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Eliminating Essex: Richard II and the Diverse Poetical Essays

  • James P. Bednarz
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Part of the Palgrave Shakespeare Studies book series (PASHST)

Abstract

After 1594, with the exception of ‘The Phoenix and Turtle’ in the Diverse Poetical Essays appended to Love’s Martyr, Shakespeare would never again address his work to a patron in print. Why then would a writer who had committed himself almost exclusively to playwriting and acting make this exception in 1601 in allowing his already famous name and outstanding literary talent to add lustre to a book dedicated to the relatively obscure Sir John Salusbury? Before considering the most credible reasons for his contribution to Love’s Martyr in the next chapter, it is first necessary to clear a path for such analysis by eliminating the mistaken hypothesis, based on the specialized studies of Alexander Grosart and William H. Matchett, that ‘The Phoenix and Turtle’ constitutes a post-mortem defence of the earl of Essex’s alleged fidelity to the queen, following his execution on 25 February 1601.1 Because although for some contemporary scholars, such as Duncan-Jones, this thesis has been discredited for over a century, for others it has lately regained so much respectability that in 2004 Patrick Cheney observed that although ‘interpretations continue to be dizzying’, ‘recent critics’ have ‘reached something of a consensus about what seemed to be the eye of the storm — the identity of the conjoined avian principals. The phoenix and turtle, who love each other, die, leave no posterity, yet warrant civic mourning among the purified elect, appear to allegorize Queen Elizabeth and the earl of Essex, who have put the national succession in jeopardy through the unfortunate tragedy of their star-crossed conjunction’.

Keywords

Large Estate National Succession Partisan Politics Privy Council English History 
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Notes

  1. 1.
    See the introduction to Robert Chester’s ‘Loves Martyr, or Rosalins Complaint’ (1601), ed. Alexander B. Grosart (London: Trübner & Co, 1878), lvii, and William H. Matchett, The Phoenix and The Turtle (The Hague: Mouton & Co., 1965), 110. Matchett strangely speculates that Love’s Martyr is a pro-Essex tract so dangerous that it was suppressed, even though its meaning had been sufficiently obscured ‘to avoid outspoken treason’ (160).Google Scholar
  2. 2.
    Patrick Cheney, Shakespeare: National Poet-Playwright (Cambridge: Cambridge University Press, 2004), 175.Google Scholar
  3. See also Cheney’s ‘The Voice of the Author’ in Shakespeare and the Middle Ages, ed. Curtis Perry and John Watkins (Oxford: Oxford University Press, 2009), 11–12, and Reading Sixteenth-Century Poetry (Chichester: Wiley Blackwell, 2011), 276, where ‘the most durable candidates’ are said to be Elizabeth and Essex.Google Scholar
  4. Matchett’s theory is endorsed by G. P. V. Akrigg, Shakespeare and the Earl of Southampton (Cambridge, MA: Harvard University Press, 1968), 251–2, and Walter Oakeshott, ‘Loves Martyr’, The Huntington Library Quarterly 39 (1975): 35. Ian Donaldson even annotates the poetry of Ben Jonson (Oxford: Oxford University Press, 1985), 675, n10, by writing that ‘Matchett argues plausibly for a return of Grosart’s identification of the phoenix and the turtle with Elizabeth and Essex’,Google Scholar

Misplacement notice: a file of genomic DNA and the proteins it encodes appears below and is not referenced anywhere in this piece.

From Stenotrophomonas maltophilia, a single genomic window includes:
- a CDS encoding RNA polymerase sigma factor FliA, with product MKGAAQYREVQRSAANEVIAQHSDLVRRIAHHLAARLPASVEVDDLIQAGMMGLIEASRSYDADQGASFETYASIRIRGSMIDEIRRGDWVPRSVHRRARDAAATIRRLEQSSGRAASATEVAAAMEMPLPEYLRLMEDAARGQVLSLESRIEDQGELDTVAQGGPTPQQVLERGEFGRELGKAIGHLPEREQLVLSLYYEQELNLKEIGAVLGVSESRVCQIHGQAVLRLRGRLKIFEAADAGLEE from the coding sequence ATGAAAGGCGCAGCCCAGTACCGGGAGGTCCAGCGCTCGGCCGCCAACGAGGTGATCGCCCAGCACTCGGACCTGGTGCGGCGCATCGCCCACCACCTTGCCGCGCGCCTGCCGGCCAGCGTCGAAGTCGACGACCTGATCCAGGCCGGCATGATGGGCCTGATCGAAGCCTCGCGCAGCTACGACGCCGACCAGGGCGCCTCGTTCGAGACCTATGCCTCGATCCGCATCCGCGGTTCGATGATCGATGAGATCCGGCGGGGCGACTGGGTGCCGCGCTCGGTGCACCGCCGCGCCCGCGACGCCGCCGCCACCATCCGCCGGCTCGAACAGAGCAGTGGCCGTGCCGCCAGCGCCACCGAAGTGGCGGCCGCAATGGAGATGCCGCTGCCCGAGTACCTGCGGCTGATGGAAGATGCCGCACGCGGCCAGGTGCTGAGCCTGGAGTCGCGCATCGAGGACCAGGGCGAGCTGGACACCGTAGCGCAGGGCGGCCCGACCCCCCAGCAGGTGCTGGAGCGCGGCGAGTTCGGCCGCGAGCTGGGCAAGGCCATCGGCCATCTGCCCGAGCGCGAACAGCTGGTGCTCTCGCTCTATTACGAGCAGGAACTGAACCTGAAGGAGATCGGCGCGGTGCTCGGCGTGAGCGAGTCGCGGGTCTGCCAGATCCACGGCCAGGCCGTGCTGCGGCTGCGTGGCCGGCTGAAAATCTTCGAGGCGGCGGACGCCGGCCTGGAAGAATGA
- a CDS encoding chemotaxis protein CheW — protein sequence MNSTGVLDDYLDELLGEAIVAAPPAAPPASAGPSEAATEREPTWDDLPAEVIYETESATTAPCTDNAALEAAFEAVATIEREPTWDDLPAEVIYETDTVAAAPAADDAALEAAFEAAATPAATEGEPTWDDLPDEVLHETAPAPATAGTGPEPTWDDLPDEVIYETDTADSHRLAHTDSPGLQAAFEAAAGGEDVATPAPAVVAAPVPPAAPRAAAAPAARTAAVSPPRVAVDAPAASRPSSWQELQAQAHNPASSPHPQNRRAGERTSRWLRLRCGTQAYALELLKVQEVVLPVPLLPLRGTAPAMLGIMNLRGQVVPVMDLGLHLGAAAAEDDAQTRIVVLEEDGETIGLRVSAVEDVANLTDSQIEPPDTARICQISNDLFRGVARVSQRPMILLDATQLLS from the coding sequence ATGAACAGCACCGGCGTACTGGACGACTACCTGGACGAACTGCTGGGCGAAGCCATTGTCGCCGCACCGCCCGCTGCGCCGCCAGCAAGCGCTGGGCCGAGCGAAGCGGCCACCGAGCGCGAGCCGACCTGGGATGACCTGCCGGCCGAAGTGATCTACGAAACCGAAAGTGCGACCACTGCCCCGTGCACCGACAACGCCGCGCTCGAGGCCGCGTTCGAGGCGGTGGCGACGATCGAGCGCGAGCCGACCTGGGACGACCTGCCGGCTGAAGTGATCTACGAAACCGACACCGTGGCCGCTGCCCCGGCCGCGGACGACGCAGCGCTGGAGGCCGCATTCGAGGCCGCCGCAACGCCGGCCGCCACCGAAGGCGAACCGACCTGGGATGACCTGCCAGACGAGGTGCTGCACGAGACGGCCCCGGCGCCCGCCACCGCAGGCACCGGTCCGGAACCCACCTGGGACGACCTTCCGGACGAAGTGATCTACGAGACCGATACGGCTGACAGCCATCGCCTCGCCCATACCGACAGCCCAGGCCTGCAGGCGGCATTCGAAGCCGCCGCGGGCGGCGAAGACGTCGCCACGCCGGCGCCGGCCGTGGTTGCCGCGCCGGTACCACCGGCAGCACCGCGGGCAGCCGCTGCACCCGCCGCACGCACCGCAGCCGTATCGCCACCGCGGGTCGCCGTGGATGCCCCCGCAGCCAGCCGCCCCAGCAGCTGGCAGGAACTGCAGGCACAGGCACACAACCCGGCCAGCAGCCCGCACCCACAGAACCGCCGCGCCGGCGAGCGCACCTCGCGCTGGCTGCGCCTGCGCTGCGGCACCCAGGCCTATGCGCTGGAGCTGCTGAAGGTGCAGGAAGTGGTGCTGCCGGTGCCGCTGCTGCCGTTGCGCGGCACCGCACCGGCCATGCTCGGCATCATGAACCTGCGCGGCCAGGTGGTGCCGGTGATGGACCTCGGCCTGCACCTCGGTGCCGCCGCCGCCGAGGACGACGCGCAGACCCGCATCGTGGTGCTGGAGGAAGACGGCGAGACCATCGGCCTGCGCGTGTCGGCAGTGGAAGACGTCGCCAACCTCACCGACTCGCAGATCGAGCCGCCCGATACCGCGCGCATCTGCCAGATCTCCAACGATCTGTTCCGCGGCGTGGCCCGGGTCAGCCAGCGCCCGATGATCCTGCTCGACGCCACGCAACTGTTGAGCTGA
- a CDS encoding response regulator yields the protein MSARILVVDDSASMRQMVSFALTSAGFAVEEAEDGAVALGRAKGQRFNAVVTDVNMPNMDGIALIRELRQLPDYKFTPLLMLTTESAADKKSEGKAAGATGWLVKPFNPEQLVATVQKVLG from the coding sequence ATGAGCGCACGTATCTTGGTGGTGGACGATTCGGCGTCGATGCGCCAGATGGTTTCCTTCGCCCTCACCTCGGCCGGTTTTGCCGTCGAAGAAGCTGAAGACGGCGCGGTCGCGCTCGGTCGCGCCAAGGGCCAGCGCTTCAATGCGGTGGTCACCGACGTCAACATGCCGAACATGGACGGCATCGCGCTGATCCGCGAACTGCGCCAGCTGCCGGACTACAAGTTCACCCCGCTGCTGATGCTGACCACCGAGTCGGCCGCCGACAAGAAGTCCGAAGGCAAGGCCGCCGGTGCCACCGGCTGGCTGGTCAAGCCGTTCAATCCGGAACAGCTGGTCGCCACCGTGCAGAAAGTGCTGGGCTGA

5. and Arthur Marotti, John Donne: Coterie Poet (Madison, WI: The University of Wisconsin Press, 1986), 325, n45, agrees that ‘Loves Martyr connects the phoenix with the deceased Essex’. David Riggs in Ben Jonson: A Life (Cambridge, MA: Harvard University Press, 1989), 364, n6, recommends Matchett for understanding Salusbury’s bond to Essex. ‘If the couple really were Elizabeth and Essex’, Gerald Hammond teases readers of Fleeting Things: English Poets and Poems, 1616–1660 (Cambridge, MA: Harvard University Press, 1990), 101, Shakespeare’s and Jonson’s verses in Love’s Martyr ‘would be doubly important’. John Roe, in The New Cambridge Shakespeare: The Poems (Cambridge: Cambridge University Press, 2006), 42, observes that the theory ‘continues to command a small following’, yet cites only Anthea Hume, ‘Love’s Martyr, “The Phoenix and Turtle”, and the Aftermath of the Essex Rebellion’, Review of English Studies 40 (1989): 48–71, who reckons the English people to be the ‘true’ and Essex to be a ‘false’ turtle. Surveying the theory’s broader contemporary acceptance, we should mention Alzada Tipton’s ‘The Transformation of the Earl of Essex: Post-Execution Ballads and “The Phoenix and Turtle”‘, Studies in Philology 99 (2002): 57–80, which traces the glorification of Essex to Shakespeare’s poem. It presents one of the most detailed examinations of Love’s Martyr on record. The study that has done most to keep the Grosart-Matchett hypothesis alive is Richard C. McCoy’s ‘Loves Martyrs: Shakespeare’s “Phoenix and Turtle” and the Sacrificial Sonnets’, Religion and Culture in Renaissance England, ed. Claire McEachern and Debora Shuger (Cambridge: Cambridge University Press, 1997), 188–208. The Year’s Work in English 78 (1997): 327 especially praised McCoy’s essay for its ‘historically specific local readings’.Google Scholar
  6. Germaine Greer, Shakespeare: A Very Short Introduction (Oxford: Oxford University Press, 2002), 16,Google Scholar
  7. and Peter Hyland, Shakespeare’s Poems: An Introduction (Basingstoke: Palgrave Macmillan, 2003), 199, offer it as a possibility.Google Scholar
  8. Lynn Enterline, ‘“The Phoenix and the Turtle”, Renaissance Elegies, and the Language of Grief’, Early Modern English Poetry: A Critical Companion, ed. Patrick Cheney and Garrett A. Sullivan, Jr. (New York: Oxford University Press, 2007), 152, states that in current criticism ‘generally the phoenix is taken to signify Queen Elizabeth and the turtle, more tentatively, the earl of Essex’.Google Scholar